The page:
Breaking Comic Con News!
I had a weird flashback this morning to choir back in high school. A friend and I were discussing webcomics and I was like “oh cool!” and he suggested Penny Arcade. I went to the site, checked out the page and couldn’t work my way around the navigation. They had small buttons and archive issues and after 20 minutes of trying to get into a grove I went back to reading Dominic Deegan (and holy crap was that years ago).
A few years later once I had working wireless and a laptop I went through, read through the archives and was like “Ok, this isn’t amazing but they improved over time.” I bought their first two games for my Mac two years later when I was sunk down with depression and they were okay. I ended up watching Penny Arcade TV which was okay again.
Penny Arcade has been this always there, but nothing really special force for me. I’d had other favorite video game comics come up and when I stopped caring about games I’d still read it.
But Penny Arcade has done good things with it’s money that I like. The Child’s Play Charity is something that I can get behind. Hosting the Extra Credits video series is pretty fantastic because the series is really well done. I have a group of friends who go to at least one PAX every year and they rave about it. And despite some of the stuff tied to Scott Kurtz, I’ve enjoyed other videos on the Penny Arcade TV thing.
So you get where I am coming from – I don’t hate the Penny Arcade guys. I wish I had their success and money so I could do something but I don’t actively oppose them – but I really hate their Kickstarter – not because of them, but because it is a poorly run Kickstarter.
I’ve run a few Kickstarters, I’ve paid into a few and I’ve had friends do the same so I support the work that I do. It is a great tool to try and get donations easily while also giving people something worthwhile for their hard earned money. It is a way to honestly show your appreciation for what people do. Penny Arcade has now infamously done this in the one of the worst possible fashions (though not as good as the Kickstarter about a bet who would go to hell and Osama Bin Laden who was a demon.)
Heroes Con was a pretty intense blast – the right focus on comics, talking to people and not spending shit tons of money to get there – all important things. As the big conventions (ie Heroes Con and New York Comic Con or whatever weird name it is changing into) focus more and more on the pop culture, Heroes Con is a great show about comics, for comics fans and creators. It is the sexy point of being large enough to get comic’s big stars to do signings there but it is also small enough for a creator to tell you how they got too drunk to remember their name or hotel.
Nerdcenaries which for the weekend consisted of Editor In Chief Luke Herr, Contributor Joe Hunter and Intern Ziah Grace (who assisted with providing memories) (and also friendternet Jordan Witt) ended up tabling for most of the weekend stuck between some kind of inhuman monster and an abstract comic painter. We won’t link to the monster because for god’s sake we’d rather – I wouldn’t say wish him dead, but I might say he makes money equivalent to the value of what he creates which would mean he makes the same amount of money as the average Chinese factory worker.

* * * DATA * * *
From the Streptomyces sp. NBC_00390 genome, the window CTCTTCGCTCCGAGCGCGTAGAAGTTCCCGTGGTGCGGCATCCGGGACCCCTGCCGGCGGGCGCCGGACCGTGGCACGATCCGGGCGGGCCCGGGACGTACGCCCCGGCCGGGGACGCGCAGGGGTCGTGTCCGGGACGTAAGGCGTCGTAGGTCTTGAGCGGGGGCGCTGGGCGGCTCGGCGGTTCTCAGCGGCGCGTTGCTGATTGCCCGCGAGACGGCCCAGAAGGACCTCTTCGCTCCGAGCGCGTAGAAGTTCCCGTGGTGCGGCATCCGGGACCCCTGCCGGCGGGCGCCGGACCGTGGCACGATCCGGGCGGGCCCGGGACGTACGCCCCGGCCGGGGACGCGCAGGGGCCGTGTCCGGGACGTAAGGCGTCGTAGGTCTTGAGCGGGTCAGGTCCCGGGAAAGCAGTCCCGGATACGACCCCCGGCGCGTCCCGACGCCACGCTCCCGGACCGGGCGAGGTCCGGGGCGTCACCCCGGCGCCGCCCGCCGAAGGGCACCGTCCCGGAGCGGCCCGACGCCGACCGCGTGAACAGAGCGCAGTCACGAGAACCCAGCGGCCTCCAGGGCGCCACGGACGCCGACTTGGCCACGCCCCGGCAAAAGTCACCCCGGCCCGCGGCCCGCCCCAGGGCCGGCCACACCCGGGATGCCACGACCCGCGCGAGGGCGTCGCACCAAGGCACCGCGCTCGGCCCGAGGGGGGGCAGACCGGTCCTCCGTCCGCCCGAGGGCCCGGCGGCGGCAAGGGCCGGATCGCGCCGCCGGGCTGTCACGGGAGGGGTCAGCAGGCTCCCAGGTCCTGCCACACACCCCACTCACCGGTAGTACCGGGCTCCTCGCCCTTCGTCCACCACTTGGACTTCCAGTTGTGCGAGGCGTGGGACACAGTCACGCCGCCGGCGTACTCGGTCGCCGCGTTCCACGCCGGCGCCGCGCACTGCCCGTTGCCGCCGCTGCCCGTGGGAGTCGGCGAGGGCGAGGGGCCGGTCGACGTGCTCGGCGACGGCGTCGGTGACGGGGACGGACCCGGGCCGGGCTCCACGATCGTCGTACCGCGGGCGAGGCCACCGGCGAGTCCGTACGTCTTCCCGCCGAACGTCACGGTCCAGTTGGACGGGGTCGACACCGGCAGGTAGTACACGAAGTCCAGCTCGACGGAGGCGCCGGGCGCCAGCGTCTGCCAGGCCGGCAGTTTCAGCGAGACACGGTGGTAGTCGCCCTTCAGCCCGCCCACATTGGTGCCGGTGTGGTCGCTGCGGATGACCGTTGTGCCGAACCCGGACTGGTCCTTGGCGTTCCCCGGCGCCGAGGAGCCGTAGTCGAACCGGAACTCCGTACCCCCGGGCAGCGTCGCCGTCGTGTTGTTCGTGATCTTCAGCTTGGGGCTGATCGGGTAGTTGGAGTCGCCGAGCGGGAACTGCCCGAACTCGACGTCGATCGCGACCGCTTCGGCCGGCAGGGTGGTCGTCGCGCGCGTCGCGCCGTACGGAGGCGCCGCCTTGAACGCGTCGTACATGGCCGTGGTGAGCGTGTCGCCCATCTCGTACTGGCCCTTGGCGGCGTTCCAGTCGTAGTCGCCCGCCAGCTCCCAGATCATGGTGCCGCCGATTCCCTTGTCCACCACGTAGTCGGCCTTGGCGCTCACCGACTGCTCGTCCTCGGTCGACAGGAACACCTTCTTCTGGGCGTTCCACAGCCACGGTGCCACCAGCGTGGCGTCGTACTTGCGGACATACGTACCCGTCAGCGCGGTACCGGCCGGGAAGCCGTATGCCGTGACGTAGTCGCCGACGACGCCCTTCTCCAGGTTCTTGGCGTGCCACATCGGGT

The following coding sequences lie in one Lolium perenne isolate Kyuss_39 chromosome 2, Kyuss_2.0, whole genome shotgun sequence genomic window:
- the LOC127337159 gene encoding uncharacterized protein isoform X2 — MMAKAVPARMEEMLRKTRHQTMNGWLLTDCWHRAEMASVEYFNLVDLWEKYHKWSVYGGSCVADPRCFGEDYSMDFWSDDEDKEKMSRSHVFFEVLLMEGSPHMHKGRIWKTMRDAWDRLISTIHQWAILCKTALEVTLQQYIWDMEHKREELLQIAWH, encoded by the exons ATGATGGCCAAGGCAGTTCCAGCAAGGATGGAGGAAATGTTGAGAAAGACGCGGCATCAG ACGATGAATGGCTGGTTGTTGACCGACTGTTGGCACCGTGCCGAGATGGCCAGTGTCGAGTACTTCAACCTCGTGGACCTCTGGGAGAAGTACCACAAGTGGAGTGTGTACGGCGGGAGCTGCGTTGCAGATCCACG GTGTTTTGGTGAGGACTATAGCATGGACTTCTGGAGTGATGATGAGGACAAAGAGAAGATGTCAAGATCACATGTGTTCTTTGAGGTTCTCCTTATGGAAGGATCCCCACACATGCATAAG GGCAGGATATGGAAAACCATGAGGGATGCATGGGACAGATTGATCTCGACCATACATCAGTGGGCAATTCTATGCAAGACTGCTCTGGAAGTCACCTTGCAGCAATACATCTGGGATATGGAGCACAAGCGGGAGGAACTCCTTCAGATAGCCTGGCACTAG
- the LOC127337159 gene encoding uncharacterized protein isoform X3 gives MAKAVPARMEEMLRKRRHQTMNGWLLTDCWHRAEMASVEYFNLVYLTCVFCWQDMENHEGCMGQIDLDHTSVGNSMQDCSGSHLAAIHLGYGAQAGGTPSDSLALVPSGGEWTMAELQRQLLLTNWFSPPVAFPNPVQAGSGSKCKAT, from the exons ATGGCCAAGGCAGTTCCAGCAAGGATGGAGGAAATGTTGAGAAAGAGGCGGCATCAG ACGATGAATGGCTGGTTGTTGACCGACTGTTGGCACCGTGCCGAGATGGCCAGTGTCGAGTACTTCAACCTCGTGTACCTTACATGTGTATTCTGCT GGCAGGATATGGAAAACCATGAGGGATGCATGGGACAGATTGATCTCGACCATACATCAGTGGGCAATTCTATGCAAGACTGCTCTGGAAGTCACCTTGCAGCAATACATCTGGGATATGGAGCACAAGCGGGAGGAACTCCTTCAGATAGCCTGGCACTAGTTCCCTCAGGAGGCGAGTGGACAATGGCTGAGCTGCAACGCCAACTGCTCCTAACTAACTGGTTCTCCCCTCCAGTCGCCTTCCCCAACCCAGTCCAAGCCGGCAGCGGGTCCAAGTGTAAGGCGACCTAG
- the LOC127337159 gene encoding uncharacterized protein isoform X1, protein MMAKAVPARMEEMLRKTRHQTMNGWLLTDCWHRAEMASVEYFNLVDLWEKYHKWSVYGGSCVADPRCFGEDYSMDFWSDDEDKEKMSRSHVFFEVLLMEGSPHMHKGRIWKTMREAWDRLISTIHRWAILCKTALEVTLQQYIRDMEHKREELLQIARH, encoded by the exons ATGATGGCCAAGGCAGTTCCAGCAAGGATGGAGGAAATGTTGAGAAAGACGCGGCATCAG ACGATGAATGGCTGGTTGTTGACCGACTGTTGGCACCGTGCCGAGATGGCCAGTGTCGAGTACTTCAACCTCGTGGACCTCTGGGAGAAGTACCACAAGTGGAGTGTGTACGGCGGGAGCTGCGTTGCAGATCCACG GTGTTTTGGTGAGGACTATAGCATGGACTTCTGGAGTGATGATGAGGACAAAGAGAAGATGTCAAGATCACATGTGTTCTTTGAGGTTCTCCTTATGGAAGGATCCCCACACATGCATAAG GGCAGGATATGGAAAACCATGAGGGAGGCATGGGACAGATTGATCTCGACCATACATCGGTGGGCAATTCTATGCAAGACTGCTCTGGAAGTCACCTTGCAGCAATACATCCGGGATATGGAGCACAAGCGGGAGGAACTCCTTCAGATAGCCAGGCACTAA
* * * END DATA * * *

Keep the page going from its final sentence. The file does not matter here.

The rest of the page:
Nonetheless, thanks to our interns brilliant sales techniques of trying to actively talk to convention goers and eventually offering free sketches we turned some profit or at least to the point of earning enough money to act less responsibly. Though you most likely care less about the business side of things than the good and the bad and the nerdy.
The Lines – Registration is one of the easiest things to do and the lines to get in and out of there are fast. While it is totally reasonable to come early to the convention there isn’t any reason to camp out like you might need to at SDCC.
The Creators – Any of them worth their salt are ready to talk and have a good time. This is a laid back show, they know it and they didn’t seem to be pushing much. Some of them will even just come up to hang out. Lee Weeks ended up doing a magic trick out of nowhere.
Getting Around – As far as I saw, except around 1 or 2 areas due to the Stan Lee line, it was easy to get around. There weren’t major stoppages, cosplayers tried actively to not bump into people and it was just generally open.
Panels – You get actual creators instead of editors and business men. This means that for people currently working there is enough time to ask your questions. We ended up seeing WRA and a few other panels and it was nice. The one disappointment was nobody seemed to ask Stan Lee real questions but it is pretty fine that way.